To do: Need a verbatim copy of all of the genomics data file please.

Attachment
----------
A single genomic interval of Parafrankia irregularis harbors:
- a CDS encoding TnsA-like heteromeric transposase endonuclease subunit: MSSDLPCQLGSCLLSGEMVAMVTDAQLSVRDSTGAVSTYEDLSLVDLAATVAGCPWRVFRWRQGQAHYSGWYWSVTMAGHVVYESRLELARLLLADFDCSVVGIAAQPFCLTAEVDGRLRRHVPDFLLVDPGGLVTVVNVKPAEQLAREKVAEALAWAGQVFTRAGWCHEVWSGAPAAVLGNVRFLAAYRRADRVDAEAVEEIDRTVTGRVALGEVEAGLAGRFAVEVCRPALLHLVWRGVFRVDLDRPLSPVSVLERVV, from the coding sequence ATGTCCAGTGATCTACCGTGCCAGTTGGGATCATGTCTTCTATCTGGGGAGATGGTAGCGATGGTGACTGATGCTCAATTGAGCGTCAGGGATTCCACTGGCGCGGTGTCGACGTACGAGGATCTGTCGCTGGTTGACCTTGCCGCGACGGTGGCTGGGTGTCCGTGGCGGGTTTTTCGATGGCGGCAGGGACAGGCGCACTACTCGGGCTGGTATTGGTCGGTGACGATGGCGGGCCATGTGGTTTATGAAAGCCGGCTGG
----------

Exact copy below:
A single genomic interval of Parafrankia irregularis harbors:
- a CDS encoding TnsA-like heteromeric transposase endonuclease subunit: MSSDLPCQLGSCLLSGEMVAMVTDAQLSVRDSTGAVSTYEDLSLVDLAATVAGCPWRVFRWRQGQAHYSGWYWSVTMAGHVVYESRLELARLLLADFDCSVVGIAAQPFCLTAEVDGRLRRHVPDFLLVDPGGLVTVVNVKPAEQLAREKVAEALAWAGQVFTRAGWCHEVWSGAPAAVLGNVRFLAAYRRADRVDAEAVEEIDRTVTGRVALGEVEAGLAGRFAVEVCRPALLHLVWRGVFRVDLDRPLSPVSVLERVV, from the coding sequence ATGTCCAGTGATCTACCGTGCCAGTTGGGATCATGTCTTCTATCTGGGGAGATGGTAGCGATGGTGACTGATGCTCAATTGAGCGTCAGGGATTCCACTGGCGCGGTGTCGACGTACGAGGATCTGTCGCTGGTTGACCTTGCCGCGACGGTGGCTGGGTGTCCGTGGCGGGTTTTTCGATGGCGGCAGGGACAGGCGCACTACTCGGGCTGGTATTGGTCGGTGACGATGGCGGGCCATGTGGTTTATGAAAGCCGGCTGG